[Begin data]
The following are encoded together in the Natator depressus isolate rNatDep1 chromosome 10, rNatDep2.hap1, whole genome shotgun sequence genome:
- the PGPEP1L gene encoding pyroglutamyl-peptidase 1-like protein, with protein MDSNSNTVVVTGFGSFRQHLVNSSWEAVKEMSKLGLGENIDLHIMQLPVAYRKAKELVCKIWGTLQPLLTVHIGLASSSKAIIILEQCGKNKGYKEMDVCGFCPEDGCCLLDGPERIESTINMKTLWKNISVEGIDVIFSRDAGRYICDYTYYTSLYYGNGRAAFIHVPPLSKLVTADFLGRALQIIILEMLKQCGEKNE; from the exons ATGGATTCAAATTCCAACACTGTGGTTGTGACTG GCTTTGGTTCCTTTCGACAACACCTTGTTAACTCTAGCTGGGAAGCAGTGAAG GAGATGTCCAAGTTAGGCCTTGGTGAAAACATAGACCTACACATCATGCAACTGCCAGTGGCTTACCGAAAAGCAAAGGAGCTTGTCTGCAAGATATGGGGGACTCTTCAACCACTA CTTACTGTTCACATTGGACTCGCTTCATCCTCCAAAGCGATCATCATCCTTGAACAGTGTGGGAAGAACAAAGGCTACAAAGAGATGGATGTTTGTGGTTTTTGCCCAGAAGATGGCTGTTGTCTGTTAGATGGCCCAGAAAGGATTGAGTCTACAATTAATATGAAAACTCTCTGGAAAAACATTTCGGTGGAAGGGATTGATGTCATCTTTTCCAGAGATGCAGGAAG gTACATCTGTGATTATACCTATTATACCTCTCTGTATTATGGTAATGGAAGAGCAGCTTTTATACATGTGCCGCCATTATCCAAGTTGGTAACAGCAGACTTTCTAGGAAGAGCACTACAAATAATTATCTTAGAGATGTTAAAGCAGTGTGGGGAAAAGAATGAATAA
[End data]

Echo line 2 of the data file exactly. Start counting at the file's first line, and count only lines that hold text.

- the PGPEP1L gene encoding pyroglutamyl-peptidase 1-like protein, with protein MDSNSNTVVVTGFGSFRQHLVNSSWEAVKEMSKLGLGENIDLHIMQLPVAYRKAKELVCKIWGTLQPLLTVHIGLASSSKAIIILEQCGKNKGYKEMDVCGFCPEDGCCLLDGPERIESTINMKTLWKNISVEGIDVIFSRDAGRYICDYTYYTSLYYGNGRAAFIHVPPLSKLVTADFLGRALQIIILEMLKQCGEKNE; from the exons ATGGATTCAAATTCCAACACTGTGGTTGTGACTG GCTTTGGTTCCTTTCGACAACACCTTGTTAACTCTAGCTGGGAAGCAGTGAAG GAGATGTCCAAGTTAGGCCTTGGTGAAAACATAGACCTACACATCATGCAACTGCCAGTGGCTTACCGAAAAGCAAAGGAGCTTGTCTGCAAGATATGGGGGACTCTTCAACCACTA CTTACTGTTCACATTGGACTCGCTTCATCCTCCAAAGCGATCATCATCCTTGAACAGTGTGGGAAGAACAAAGGCTACAAAGAGATGGATGTTTGTGGTTTTTGCCCAGAAGATGGCTGTTGTCTGTTAGATGGCCCAGAAAGGATTGAGTCTACAATTAATATGAAAACTCTCTGGAAAAACATTTCGGTGGAAGGGATTGATGTCATCTTTTCCAGAGATGCAGGAAG gTACATCTGTGATTATACCTATTATACCTCTCTGTATTATGGTAATGGAAGAGCAGCTTTTATACATGTGCCGCCATTATCCAAGTTGGTAACAGCAGACTTTCTAGGAAGAGCACTACAAATAATTATCTTAGAGATGTTAAAGCAGTGTGGGGAAAAGAATGAATAA